Ioane back from injury and keen to stay at Chiefs




Stuff NZ Newspapers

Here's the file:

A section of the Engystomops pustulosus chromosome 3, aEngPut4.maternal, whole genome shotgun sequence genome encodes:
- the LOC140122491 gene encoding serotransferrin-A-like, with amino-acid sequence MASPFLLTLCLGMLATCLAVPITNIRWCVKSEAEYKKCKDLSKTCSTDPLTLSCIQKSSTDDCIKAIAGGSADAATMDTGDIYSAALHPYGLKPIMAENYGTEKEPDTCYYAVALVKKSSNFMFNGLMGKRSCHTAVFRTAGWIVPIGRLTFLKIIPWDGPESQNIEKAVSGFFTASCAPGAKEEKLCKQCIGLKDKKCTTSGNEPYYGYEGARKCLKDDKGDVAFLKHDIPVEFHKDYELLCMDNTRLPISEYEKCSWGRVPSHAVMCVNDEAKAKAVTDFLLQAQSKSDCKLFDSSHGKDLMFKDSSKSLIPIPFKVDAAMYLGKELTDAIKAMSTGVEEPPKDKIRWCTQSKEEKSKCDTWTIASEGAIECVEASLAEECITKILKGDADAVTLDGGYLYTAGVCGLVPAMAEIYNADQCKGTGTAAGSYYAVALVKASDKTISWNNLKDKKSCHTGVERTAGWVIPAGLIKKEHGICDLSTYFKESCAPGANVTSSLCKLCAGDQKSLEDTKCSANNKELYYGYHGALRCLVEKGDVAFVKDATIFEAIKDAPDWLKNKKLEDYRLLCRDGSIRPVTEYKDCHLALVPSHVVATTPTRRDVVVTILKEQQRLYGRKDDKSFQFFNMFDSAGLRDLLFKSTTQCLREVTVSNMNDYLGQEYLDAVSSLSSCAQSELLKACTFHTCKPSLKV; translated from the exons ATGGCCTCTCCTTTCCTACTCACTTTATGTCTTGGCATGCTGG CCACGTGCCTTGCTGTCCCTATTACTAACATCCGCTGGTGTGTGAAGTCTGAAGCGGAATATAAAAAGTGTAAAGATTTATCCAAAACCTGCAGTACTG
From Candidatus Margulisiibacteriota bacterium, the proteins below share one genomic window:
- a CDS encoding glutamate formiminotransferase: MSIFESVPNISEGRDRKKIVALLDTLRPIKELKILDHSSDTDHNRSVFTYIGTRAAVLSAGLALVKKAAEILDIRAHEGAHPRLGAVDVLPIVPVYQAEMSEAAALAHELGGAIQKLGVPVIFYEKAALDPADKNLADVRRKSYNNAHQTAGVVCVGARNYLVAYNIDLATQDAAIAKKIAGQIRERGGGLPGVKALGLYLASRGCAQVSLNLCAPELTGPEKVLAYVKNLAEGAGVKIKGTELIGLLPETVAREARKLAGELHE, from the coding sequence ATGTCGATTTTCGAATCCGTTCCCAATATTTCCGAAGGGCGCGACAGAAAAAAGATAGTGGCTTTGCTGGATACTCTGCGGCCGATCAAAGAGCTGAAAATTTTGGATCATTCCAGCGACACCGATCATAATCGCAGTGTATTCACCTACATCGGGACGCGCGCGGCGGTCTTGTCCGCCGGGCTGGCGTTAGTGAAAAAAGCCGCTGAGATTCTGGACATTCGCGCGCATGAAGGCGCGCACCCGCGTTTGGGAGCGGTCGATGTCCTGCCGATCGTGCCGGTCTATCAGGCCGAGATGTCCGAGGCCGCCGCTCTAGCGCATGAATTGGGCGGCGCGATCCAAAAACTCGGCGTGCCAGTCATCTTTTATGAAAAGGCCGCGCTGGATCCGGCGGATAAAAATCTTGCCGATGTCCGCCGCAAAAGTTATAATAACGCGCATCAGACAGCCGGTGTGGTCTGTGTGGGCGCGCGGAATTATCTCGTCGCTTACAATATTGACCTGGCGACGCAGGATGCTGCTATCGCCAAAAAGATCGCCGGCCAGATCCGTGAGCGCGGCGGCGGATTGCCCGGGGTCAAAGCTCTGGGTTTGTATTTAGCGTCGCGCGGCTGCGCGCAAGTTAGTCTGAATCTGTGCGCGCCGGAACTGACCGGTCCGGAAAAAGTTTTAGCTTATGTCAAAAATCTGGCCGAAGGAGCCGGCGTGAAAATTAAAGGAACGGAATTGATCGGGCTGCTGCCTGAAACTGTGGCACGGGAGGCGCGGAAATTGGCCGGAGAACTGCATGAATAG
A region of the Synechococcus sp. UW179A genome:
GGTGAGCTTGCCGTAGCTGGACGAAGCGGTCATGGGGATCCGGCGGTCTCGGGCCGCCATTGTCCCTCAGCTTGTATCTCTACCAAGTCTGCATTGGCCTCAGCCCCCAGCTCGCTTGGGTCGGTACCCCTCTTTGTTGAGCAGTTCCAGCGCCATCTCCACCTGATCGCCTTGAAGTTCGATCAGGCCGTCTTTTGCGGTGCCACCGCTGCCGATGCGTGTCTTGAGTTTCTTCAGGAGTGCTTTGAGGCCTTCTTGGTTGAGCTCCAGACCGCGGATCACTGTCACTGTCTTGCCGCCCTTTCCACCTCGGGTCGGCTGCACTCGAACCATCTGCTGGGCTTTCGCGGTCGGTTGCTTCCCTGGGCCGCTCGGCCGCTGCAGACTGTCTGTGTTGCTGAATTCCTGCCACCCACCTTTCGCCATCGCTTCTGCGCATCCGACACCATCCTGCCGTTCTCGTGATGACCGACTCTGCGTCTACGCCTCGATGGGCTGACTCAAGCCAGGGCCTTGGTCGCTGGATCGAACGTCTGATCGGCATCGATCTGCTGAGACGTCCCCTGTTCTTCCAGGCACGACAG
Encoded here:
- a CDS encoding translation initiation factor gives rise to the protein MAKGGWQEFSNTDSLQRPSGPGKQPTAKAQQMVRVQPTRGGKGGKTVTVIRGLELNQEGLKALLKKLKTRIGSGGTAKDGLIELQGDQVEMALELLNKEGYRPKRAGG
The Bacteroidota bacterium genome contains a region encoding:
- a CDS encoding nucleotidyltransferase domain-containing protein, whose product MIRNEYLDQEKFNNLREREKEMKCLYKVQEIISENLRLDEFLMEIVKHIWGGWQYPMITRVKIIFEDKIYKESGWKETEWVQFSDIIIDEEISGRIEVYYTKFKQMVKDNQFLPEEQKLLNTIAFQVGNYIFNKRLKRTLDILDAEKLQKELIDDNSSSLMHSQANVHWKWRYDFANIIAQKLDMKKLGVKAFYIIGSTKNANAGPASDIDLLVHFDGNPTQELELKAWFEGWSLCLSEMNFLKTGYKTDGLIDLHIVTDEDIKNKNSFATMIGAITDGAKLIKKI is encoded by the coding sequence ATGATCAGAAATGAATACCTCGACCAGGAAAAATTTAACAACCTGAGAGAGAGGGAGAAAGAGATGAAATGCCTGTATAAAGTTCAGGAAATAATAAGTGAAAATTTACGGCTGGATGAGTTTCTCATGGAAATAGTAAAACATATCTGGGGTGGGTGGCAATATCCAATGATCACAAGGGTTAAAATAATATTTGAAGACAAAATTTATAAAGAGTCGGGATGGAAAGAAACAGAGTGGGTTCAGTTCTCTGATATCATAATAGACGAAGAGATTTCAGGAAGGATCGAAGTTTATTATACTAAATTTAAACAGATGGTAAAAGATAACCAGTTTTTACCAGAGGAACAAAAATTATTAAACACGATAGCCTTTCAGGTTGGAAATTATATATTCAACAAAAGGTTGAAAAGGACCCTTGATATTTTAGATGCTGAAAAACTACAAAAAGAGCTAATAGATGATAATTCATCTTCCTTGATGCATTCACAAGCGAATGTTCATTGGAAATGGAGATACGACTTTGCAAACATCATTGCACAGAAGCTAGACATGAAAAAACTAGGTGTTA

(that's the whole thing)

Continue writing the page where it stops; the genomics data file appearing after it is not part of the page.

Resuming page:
JOSH Ioane might have only four weeks to earn a new contract with the Chiefs after missing their past five matches because of a debilitating rib injury that made daily tasks difficult. The one-test All Black signed on a one-year deal for this season, keen for a fresh start to revitalise his career after it stalled somewhat with the Highlanders. The 26-year-old wants to extend his stay in Hamilton and his comeback kicks off today against the Rebels in Melbourne – a timely return for him and the Chiefs, who are secure of a playoff berth but still need wins in the final three regular rounds to confirm a top-four finish and a home quarterfinal in June. The Otago playmaker appears settled in Clayton McMillan’s Chiefs and said he would like to commit to the Waikato-based franchise beyond this season. ‘‘I’ve enjoyed it. I’ve got a lot of family here in Hamilton,’’ Ioane said. ‘‘It’s been a different experience in a new environment. Meeting new people has been awesome and learning about the Chiefs’ identity.’’ The emotive attraction of representing Moana Pasifika, who he played for in their first match in a one-off fixture against the Ma¯ ori All Blacks in 2020, might tempt the former Auckland schoolboy one day. (Ioane, who has been selected for the Ma¯ ori All Blacks, also played for Samoa’s under-20s in 2015.) But for now he’s not going anywhere and is keen to establish his place at the Chiefs in the battle for the No 10 jersey with in-form Bryn Gatland. Gatland is rested against the Rebels and Ioane starts at first five-eighth in his sixth Chiefs appearance. ‘‘The Chiefs love to attack, move the ball, and that is something I enjoy about footy. It suits me,’’ Ioane said. His partner has joined him in Hamilton, too, and he has shown glimpses of the form which earned him his All Blacks call-up in 2019 – well, until he was smashed in a heavy tackle from Jordie Barrett when the Chiefs pipped the Hurricanes 30-29 in Wellington on April 3. He sustained an irritating rib injury – but not a break – that was particularly painful for two weeks. It was a sore one. Ioane said it was difficult to sleep, lie on the couch, or get up. ‘‘I couldn’t [go to the] gym, couldn’t run, couldn’t laugh, couldn’t cough,’’ he said. ‘‘Five or six weeks on, it’s healed up.’’ How the Chiefs use Ioane in the final weeks of the season and beyond is interesting. Gatland has started eight of their 11 matches at first-five this campaign and Ioane did in the other three. Kaleb Trask started at fullback in last Saturday’s 38-28 home defeat to the Brumbies. Ioane has long indicated his preference to play No 10, but he is also adept at fullback and might combine in a dual playmaking role with Gatland. His one test, a 92-7 rout of Tonga in a World Cup warm-up match in Hamilton, was nearly three years ago, and, at this point, a comeback in black seems like a long shot because of the rise of Blues playmaker Stephen Perofeta. Beauden Barrett and Richie Mo’unga are the incumbent first-fives ahead of next year’s World Cup and Damian McKenzie, who is in Japan this season, ought to be in the mix, too. McKenzie is expected to return to the Chiefs next year and crack the World Cup squad after he missed out in 2019 because of a serious knee injury. That would intensify the competition for spots among their playmaking options because McKenzie would almost certainly be welcomed back at fullback or first-five. Where Ioane fits in is yet to be determined.